• Nature's Metropolis

  • Chicago and the Great West
  • By: William Cronon
  • Narrated by: Jonah Cummings
  • Length: 18 hrs and 8 mins
  • 4.4 out of 5 stars (149 ratings)

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Publisher's Summary

Awarded the 1992 Bancroft Prize and the Chicago Tribune Heartland Award for Best Nonfiction Book of 1991.

In this groundbreaking work, William Cronon gives us an environmental perspective on the history of nineteenth-century America. By exploring the ecological and economic changes that made Chicago America's most dynamic city and the Great West its hinterland, Mr. Cronon opens a new window onto our national past. This is the story of city and country becoming ever more tightly bound in a system so powerful that it reshaped the American landscape and transformed American culture. The world that emerged is our own.

©1992 William Cronon (P)2013 Audible, Inc.
  • Unabridged Audiobook
  • Categories: History

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  • JB
  • 02-09-18

Moving

As we approach the 30 year anniversary of Cronon’s masterpiece I can only ponder how little has changed since 1991. Thousands of Chicagos repeated across the planet as Greed marches unmercifully along.

2 people found this helpful

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    5 out of 5 stars
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magisterial great job on the performance as well

a great book. necessary for anyone in environmental history, science, urban planning or Chicago generally.

1 person found this helpful

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    4 out of 5 stars
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Good book, dire narrator

This classic, important book of environmental history is excellent and rewarding every time I read it, and doesn't suffer as an audiobook for lack of illustrations. The book reads very well even without seeing the charts. The complex accounting of the development of Chicago and its hinterland makes for a very engaging listen.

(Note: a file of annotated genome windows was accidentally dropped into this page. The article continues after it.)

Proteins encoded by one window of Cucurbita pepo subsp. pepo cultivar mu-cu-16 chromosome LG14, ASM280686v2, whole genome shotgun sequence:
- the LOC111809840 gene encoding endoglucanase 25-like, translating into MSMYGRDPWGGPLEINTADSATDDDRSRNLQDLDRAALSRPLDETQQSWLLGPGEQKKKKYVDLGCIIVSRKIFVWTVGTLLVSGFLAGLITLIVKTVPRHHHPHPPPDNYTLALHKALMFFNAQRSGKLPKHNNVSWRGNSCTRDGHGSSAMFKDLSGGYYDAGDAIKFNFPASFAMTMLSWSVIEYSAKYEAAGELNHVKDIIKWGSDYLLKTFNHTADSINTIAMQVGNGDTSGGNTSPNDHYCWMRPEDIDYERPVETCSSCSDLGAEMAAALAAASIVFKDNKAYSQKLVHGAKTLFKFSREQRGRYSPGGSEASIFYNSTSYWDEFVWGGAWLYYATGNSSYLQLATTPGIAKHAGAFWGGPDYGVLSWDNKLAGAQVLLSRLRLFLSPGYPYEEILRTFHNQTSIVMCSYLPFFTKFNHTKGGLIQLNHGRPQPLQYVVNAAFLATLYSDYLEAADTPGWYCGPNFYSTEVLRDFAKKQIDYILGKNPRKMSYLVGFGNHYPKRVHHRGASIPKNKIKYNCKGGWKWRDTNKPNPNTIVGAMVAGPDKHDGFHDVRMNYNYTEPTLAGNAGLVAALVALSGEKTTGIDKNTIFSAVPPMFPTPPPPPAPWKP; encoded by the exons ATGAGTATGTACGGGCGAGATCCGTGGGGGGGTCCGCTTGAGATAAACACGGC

However, this particular reader strongly detracts from the text. Words are frequently mispronounced (if I hear potah-wah-tomeee one more time..) making obvious and distracting breaks from believing our narrator knows what he's talking about. An attempt at adding character has him putting on very poor and distracting accents when reading quotations. I also particularly did not enjoy the cadence of the reading, though I understand that is subjective.

Lovely book, I strongly suggest people read it in their lives, but maybe let Professor Cronon's own voice read in your own mind rather than get the audiobook.

1 person found this helpful

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Great perspective not your typical history

Starts very slow but eventually jumps into his point and it’s very informative. I think the author does a great job of fairly presenting both sides to the political events that arise in the chapters. Many of the first hand accounts are just normal farmers or business people and are add a great insight into life at this time. It’s a hard book to write and describe as it’s so many things at once, a history of the time, a natural evolution of Chicago, a business book, a geography, and more.
The author briefly discusses Indians but I would have liked to see how Indians were already choosing the best areas based on nature for their trade. As we know natives had vast shipping networks already and the author could have discussed this more in full to show how initially we copied those routes already established.
There are a few chapters that don’t fit the authors topic but rather discuss the history of Chicago which felt out of place. The narrator was pretty dry as well but the story carried the audiobook.
Growing up in the Midwest especially you will still see many of the aspects discussed in the book and the topics are still relevant today.
I would like to see how China changes pretty much most aspects to this topic discussed in the book.

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Missing illustrations ?

Interesting book about the economic and environmental history of Chicago and its surroundings.

But how do I get access to the many illustrations/charts I'm sure the book contains ?

The narrator is fine except for his terrible attempt at a British accent when quoting British characters.

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outstanding

incredibly researched and a joy to read. Especially recommended as an example of great history writing.

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Incredibly dull

I was not impressed or intrigued by this book. The story focuses more on Chicago than any part of the West. It’s also very narrow insofar as timeline, sticking between just a few decades. There is no progression into how the seeds of the city played out in future decades and generations.

1 person found this helpful

  • Overall
    2 out of 5 stars

Low information density

I learned some interesting things about Chicago, but I didn't think there was a clear structure and I thought it took the author a lot of words to say not that much.